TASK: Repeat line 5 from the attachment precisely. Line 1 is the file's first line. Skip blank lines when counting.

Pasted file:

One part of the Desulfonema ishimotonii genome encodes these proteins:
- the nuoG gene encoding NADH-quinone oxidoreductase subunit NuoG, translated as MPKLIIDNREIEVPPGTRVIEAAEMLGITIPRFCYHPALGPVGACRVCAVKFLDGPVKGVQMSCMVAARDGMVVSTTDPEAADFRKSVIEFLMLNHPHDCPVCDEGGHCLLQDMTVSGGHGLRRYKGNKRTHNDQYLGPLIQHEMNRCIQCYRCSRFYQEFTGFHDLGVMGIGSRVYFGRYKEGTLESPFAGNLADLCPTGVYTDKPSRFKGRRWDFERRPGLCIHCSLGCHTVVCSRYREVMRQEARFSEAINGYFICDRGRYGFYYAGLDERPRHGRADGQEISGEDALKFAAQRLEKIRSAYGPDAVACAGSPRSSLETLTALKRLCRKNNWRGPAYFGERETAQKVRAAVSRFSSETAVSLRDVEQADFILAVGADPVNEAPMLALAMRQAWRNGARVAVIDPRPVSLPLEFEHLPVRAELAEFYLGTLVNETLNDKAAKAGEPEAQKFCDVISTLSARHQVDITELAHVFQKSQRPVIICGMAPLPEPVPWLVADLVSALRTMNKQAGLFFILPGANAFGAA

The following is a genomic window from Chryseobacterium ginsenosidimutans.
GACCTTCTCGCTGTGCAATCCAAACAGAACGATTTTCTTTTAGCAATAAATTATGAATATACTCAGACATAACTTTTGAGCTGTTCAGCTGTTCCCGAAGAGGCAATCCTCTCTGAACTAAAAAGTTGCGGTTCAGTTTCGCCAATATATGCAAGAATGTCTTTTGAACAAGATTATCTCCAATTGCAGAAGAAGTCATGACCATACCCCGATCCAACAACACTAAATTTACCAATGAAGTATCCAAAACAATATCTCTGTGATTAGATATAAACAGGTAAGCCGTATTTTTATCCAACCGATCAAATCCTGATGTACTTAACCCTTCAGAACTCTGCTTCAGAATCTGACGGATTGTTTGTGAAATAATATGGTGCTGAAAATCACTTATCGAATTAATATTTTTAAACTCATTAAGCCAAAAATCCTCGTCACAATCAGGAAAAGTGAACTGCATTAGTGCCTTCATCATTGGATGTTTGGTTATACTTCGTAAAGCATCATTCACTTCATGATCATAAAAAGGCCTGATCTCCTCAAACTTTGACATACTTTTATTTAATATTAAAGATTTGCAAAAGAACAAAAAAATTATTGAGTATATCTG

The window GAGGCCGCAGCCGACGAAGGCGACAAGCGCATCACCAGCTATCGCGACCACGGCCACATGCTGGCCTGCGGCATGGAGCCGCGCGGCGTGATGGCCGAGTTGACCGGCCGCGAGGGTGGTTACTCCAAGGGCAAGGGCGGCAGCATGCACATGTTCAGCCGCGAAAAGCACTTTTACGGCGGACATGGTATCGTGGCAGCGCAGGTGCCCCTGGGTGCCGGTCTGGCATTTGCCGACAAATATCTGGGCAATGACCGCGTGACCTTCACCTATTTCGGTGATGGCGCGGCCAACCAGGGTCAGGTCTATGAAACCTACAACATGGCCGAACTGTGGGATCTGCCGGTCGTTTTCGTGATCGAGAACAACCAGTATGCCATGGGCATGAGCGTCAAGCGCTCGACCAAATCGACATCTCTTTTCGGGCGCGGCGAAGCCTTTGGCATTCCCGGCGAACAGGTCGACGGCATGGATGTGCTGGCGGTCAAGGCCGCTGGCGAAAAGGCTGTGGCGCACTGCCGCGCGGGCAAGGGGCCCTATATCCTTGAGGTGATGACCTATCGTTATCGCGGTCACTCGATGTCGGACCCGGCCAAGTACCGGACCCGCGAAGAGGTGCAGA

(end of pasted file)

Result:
The window GAGGCCGCAGCCGACGAAGGCGACAAGCGCATCACCAGCTATCGCGACCACGGCCACATGCTGGCCTGCGGCATGGAGCCGCGCGGCGTGATGGCCGAGTTGACCGGCCGCGAGGGTGGTTACTCCAAGGGCAAGGGCGGCAGCATGCACATGTTCAGCCGCGAAAAGCACTTTTACGGCGGACATGGTATCGTGGCAGCGCAGGTGCCCCTGGGTGCCGGTCTGGCATTTGCCGACAAATATCTGGGCAATGACCGCGTGACCTTCACCTATTTCGGTGATGGCGCGGCCAACCAGGGTCAGGTCTATGAAACCTACAACATGGCCGAACTGTGGGATCTGCCGGTCGTTTTCGTGATCGAGAACAACCAGTATGCCATGGGCATGAGCGTCAAGCGCTCGACCAAATCGACATCTCTTTTCGGGCGCGGCGAAGCCTTTGGCATTCCCGGCGAACAGGTCGACGGCATGGATGTGCTGGCGGTCAAGGCCGCTGGCGAAAAGGCTGTGGCGCACTGCCGCGCGGGCAAGGGGCCCTATATCCTTGAGGTGATGACCTATCGTTATCGCGGTCACTCGATGTCGGACCCGGCCAAGTACCGGACCCGCGAAGAGGTGCAGA